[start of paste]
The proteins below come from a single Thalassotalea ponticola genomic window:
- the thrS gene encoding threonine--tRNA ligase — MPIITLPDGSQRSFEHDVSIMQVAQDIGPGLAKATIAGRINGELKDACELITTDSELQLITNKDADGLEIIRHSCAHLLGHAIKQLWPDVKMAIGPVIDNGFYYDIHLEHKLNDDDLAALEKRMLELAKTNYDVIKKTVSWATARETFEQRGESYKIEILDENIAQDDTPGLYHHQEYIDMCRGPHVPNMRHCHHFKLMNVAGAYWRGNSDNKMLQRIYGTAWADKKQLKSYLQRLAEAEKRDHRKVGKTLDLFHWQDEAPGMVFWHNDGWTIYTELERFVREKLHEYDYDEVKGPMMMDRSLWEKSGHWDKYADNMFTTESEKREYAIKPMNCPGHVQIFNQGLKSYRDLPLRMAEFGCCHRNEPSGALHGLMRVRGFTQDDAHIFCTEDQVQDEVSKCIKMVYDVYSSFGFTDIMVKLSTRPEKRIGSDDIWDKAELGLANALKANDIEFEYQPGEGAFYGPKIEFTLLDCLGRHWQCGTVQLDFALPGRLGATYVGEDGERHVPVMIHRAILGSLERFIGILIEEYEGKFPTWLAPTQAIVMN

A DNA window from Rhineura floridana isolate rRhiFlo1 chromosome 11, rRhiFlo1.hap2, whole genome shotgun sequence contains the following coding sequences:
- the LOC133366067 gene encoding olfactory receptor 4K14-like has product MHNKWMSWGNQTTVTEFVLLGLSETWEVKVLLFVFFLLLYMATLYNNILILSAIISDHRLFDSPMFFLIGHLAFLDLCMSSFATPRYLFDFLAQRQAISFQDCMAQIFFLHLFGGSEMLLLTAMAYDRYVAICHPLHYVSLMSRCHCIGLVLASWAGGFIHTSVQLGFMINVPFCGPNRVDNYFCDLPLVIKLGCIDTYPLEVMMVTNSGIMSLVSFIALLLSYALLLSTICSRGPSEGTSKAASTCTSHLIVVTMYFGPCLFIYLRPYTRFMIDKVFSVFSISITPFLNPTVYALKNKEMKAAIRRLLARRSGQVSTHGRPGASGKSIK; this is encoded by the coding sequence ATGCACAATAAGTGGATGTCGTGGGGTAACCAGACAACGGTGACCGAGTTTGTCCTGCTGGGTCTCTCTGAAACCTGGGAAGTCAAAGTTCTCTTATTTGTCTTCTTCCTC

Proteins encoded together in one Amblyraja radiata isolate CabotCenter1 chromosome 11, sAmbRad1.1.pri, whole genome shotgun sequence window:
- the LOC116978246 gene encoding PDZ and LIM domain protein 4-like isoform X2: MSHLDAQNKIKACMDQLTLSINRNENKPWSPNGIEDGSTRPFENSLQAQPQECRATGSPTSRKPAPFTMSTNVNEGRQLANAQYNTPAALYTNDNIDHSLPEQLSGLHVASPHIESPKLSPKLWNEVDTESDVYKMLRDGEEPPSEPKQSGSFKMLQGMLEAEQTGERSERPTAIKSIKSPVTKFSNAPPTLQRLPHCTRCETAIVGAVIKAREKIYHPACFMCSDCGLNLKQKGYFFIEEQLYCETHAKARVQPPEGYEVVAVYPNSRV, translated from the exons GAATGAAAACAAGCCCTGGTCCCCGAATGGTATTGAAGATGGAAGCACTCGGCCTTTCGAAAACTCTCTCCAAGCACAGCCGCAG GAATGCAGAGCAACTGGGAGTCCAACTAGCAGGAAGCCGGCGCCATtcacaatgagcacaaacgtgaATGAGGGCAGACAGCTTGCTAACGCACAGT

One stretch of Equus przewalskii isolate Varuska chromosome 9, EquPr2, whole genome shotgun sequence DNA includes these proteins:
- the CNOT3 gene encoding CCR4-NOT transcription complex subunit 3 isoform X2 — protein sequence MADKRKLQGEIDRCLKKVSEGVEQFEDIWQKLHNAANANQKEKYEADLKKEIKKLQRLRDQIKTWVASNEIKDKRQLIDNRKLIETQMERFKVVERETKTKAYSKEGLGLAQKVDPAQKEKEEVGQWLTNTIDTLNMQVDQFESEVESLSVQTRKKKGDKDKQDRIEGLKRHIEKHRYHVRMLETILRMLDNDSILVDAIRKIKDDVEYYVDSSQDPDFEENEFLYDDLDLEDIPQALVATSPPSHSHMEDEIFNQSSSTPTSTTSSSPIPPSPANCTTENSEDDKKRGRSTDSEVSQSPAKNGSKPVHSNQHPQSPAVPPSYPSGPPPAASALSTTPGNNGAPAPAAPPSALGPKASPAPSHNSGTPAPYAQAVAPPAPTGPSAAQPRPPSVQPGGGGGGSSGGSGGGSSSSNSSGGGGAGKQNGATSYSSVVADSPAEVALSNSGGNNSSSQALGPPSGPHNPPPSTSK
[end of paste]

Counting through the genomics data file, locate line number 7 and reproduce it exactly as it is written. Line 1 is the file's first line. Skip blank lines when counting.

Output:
One stretch of Equus przewalskii isolate Varuska chromosome 9, EquPr2, whole genome shotgun sequence DNA includes these proteins: